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Posts Tagged ‘Jesus Christ’

Jo 23Recently, I overheard the following conversation:

‘Would you like some coffee?’

‘I usually don’t drink coffee. I’ve never liked it much, but I’m trying to get used to it.’

‘Um … why would you want to make yourself like coffee?’

‘Well … well, I want to be accepted!’

I tried to hide my smile because I would expect this type of behaviour amongst children, not grown adults, which these two definitely were! Our young grandson, for example, refuses to wear a particular beanie in his school colours anywhere—especially to school! And our youngest granddaughter, at four years of age, has very definite tastes in clothes and other attire—which usually means pink things or things that have pink in them. Recently too, she cried, covered her ears and ran and hid, after she managed to lose one of her pink earrings. When I tried to comfort her, she sobbed, ‘I can’t let anyone see me with only one earring in!’

Being accepted matters when you are four or six—and it matters even more for our two older granddaughters who are fifteen and twelve. Yet it doesn’t stop there, does it? At times, and in certain situations in particular, we all desire to be accepted by those around us. None of us wants to feel rejected, pushed to the fringes, not interesting enough or attractive enough or good enough to fit the bill. So we may choose to act differently or say what we think those around us want to hear—and close our mouths on the words we truly want to speak out but are afraid to, for fear of rejection.

Recently, I came across a situation just like this in John’s Gospel. In Chapter 9, Jesus heals a man born blind and, soon after, his parents are summoned to appear before the Jewish leaders to verify he was indeed blind and to explain how he can now see (18-23). They know that, if they say Jesus healed their son, they will be thrown out of the synagogue, so they feign ignorance. They do not want to risk acknowledging Jesus as the Christ, the coming Messiah, so leave their son to speak for himself. In that culture at that time, it would have been a fearsome thing indeed to have been thrown out of the synagogue, to be outcasts, unaccepted in their own community, so I empathise with them.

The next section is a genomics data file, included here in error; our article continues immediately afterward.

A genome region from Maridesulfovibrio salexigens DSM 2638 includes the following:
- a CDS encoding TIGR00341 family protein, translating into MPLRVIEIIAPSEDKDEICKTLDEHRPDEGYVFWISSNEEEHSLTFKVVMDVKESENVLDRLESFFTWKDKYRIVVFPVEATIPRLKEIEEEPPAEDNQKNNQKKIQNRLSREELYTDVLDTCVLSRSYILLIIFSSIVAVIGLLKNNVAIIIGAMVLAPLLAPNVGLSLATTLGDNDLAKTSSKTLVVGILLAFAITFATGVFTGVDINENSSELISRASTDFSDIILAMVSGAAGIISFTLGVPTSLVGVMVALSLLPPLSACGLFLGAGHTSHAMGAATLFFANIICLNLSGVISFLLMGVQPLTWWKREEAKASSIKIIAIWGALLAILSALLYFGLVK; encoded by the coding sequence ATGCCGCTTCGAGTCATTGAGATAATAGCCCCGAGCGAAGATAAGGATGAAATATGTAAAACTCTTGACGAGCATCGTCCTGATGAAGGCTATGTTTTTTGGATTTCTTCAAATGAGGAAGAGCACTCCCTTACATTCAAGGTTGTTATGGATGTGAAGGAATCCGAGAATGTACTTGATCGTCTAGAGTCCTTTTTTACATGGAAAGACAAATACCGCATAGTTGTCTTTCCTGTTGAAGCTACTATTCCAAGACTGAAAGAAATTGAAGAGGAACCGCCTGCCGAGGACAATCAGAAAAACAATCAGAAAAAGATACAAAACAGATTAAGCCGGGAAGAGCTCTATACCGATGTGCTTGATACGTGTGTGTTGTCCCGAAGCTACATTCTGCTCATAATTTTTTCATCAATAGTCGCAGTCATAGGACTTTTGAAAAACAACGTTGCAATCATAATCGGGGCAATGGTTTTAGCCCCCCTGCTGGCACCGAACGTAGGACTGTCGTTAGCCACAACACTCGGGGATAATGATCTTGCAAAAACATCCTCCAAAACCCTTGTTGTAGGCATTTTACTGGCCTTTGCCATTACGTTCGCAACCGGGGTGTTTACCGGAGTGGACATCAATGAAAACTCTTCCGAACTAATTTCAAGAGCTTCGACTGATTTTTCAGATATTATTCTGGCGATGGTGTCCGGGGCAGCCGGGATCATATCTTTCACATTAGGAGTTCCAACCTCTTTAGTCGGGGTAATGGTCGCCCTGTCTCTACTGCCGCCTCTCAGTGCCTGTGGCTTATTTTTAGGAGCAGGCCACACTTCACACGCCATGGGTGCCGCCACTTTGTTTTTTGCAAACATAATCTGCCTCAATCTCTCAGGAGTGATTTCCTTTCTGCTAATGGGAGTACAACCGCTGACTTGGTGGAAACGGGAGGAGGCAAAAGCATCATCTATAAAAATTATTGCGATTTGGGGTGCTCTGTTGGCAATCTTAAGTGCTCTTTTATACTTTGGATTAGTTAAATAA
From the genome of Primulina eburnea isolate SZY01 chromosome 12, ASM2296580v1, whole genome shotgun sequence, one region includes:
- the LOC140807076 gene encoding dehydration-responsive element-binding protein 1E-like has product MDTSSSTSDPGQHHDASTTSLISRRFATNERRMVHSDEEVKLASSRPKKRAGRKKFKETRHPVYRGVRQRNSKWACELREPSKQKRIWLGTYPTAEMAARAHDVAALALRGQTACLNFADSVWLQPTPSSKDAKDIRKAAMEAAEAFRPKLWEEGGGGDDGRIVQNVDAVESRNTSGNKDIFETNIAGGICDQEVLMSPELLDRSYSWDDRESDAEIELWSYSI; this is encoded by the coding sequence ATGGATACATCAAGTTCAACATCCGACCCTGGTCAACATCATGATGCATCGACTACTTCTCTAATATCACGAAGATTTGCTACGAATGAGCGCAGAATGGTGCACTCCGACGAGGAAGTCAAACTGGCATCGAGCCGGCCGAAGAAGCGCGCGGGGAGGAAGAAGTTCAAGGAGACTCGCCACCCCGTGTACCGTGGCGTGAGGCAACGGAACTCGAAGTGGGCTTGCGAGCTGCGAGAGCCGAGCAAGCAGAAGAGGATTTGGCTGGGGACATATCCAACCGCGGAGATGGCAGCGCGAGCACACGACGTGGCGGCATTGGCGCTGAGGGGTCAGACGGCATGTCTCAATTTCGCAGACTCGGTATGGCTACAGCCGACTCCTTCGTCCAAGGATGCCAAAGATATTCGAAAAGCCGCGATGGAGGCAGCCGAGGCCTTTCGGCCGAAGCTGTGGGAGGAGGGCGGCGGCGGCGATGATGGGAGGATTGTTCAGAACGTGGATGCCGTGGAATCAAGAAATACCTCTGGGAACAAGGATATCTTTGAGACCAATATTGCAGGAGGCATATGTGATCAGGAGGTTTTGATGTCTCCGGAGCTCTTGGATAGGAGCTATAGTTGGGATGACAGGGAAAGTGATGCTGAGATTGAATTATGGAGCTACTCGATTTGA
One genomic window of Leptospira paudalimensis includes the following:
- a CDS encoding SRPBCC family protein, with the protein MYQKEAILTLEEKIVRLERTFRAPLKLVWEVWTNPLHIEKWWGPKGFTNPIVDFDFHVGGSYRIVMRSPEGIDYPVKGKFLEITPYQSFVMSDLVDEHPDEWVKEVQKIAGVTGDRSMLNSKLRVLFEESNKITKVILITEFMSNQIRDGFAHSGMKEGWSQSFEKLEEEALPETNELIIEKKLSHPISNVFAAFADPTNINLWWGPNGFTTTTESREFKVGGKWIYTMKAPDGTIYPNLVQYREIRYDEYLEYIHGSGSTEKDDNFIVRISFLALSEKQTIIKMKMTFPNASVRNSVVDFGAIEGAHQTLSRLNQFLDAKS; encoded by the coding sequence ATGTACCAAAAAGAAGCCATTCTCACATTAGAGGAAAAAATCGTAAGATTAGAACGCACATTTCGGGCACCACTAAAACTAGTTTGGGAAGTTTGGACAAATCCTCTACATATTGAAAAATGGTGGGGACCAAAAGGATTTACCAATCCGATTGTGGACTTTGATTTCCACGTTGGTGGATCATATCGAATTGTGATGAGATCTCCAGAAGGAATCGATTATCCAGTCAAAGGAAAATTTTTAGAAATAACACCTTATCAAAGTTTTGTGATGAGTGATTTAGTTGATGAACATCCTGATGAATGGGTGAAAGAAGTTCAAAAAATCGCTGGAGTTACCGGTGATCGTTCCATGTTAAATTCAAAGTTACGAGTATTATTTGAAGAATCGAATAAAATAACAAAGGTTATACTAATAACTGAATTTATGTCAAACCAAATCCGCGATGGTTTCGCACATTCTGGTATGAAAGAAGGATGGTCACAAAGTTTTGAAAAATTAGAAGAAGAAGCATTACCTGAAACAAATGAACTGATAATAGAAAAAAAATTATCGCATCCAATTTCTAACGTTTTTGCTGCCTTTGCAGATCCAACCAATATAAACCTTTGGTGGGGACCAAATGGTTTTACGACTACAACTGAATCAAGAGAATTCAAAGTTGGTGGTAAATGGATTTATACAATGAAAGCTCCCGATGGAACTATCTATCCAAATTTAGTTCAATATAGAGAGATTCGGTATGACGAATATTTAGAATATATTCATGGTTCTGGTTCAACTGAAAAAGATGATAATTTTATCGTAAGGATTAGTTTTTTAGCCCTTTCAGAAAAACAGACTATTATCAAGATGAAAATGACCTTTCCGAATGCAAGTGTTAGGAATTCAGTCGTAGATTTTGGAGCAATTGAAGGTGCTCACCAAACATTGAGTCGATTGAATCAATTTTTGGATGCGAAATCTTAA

But I am aware I can also behave like them at times. I may choose to stay quiet when I know I should stand up for the things of God. Or I may decide to water down what I plan to say somewhere, in order to be more accepted. Yet in my heart, I know my worth does not come from pleasing others. Instead, it comes from God, who tells me deep down who I am, who knows everything about me, yet loves and accepts me because I belong to Jesus and believe he died for me.

He (Jesus) came to that which was his own, but his own did not receive him. Yet to all who received him, to those who believed in his name, he gave the right to become children of God … John 1:11-12

Now that would have to be best acceptance of all, don’t you think?

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Jo 23One evening recently, our four-year-old granddaughter honoured me by inviting me to a special, imaginary event. Soon I found myself immersed in her pretend world and utterly charmed by the magic of the moment.

‘Would you like a cup of tea?’ Maxine asks in her best ladylike voice, as she looks up at me with her beautiful, brown eyes.

‘That would be lovely!’ I respond, stifling a laugh as she carefully arranges her little, metal tea set just how she wants it on the arm of the lounge, while trying to hold up her pyjama pants that insist on falling down.

She selects cups, saucers and plates for us, telling me she will sit next to me while we drink our tea and eat our food. I watch as she pours our imaginary tea into those little cups and wonder what she is doing when she places two small stones on each of our plates. But Maxine’s running commentary on everything soon fills me in.

‘This is our food. Do you like egg? This one here is egg. It’s not the right shape, but it’s still an egg. And this little one is a ‘wadish’ (Maxine has yet to master those initial ‘r’s’). Do you like wadishes?’

‘I haven’t had one for a while, but they look pretty, don’t they, with their pink skin and white on the inside?’

‘Yes, these are very nice. Here you are!’

So together we sit, sipping our pretend tea and enjoying our pretend eggs and radishes. Maxine chatters on—and as I listen, my heart melts and almost hurts for her.

But her imagination—and that of her brother—also serve another purpose. One afternoon a few weeks ago, Maxine asked out of the blue, ‘Nanna, do you know what heaven is like?’ An interesting discussion ensued—almost as interesting as the one we had with Zain on another occasion, when he asked, ‘Granddad, are you older than God?’(!)  Yes, our grandchildren’s vivid imaginations not only enable them to play wonderful, pretend games, but also help them get their heads around such huge concepts as God and heaven. Right now, they may not grasp all the theological ramifications involved—but they sure are adept at imagining what God and heaven look like.